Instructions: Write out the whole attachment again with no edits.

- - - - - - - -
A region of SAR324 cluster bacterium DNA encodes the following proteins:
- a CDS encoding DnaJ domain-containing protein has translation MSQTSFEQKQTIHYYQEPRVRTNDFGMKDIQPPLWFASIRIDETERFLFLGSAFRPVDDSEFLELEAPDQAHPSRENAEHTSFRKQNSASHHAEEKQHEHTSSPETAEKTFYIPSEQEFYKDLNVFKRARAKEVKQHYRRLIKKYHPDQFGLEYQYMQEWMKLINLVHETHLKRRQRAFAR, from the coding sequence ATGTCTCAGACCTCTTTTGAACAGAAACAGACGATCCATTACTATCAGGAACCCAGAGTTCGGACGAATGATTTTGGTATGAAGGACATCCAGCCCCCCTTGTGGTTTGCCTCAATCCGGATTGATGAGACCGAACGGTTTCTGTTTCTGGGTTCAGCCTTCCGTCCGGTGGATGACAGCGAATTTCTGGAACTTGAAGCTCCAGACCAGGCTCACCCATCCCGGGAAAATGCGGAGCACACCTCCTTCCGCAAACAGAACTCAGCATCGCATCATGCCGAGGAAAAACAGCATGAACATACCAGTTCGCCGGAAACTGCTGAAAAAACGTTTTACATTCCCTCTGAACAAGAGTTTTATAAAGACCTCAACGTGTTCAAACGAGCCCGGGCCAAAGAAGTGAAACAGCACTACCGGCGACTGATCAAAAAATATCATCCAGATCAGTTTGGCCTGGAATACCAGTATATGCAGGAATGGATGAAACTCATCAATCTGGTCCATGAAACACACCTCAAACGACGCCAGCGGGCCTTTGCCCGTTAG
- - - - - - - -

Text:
A region of SAR324 cluster bacterium DNA encodes the following proteins:
- a CDS encoding DnaJ domain-containing protein has translation MSQTSFEQKQTIHYYQEPRVRTNDFGMKDIQPPLWFASIRIDETERFLFLGSAFRPVDDSEFLELEAPDQAHPSRENAEHTSFRKQNSASHHAEEKQHEHTSSPETAEKTFYIPSEQEFYKDLNVFKRARAKEVKQHYRRLIKKYHPDQFGLEYQYMQEWMKLINLVHETHLKRRQRAFAR, from the coding sequence ATGTCTCAGACCTCTTTTGAACAGAAACAGACGATCCATTACTATCAGGAACCCAGAGTTCGGACGAATGATTTTGGTATGAAGGACATCCAGCCCCCCTTGTGGTTTGCCTCAATCCGGATTGATGAGACCGAACGGTTTCTGTTTCTGGGTTCAGCCTTCCGTCCGGTGGATGACAGCGAATTTCTGGAACTTGAAGCTCCAGACCAGGCTCACCCATCCCGGGAAAATGCGGAGCACACCTCCTTCCGCAAACAGAACTCAGCATCGCATCATGCCGAGGAAAAACAGCATGAACATACCAGTTCGCCGGAAACTGCTGAAAAAACGTTTTACATTCCCTCTGAACAAGAGTTTTATAAAGACCTCAACGTGTTCAAACGAGCCCGGGCCAAAGAAGTGAAACAGCACTACCGGCGACTGATCAAAAAATATCATCCAGATCAGTTTGGCCTGGAATACCAGTATATGCAGGAATGGATGAAACTCATCAATCTGGTCCATGAAACACACCTCAAACGACGCCAGCGGGCCTTTGCCCGTTAG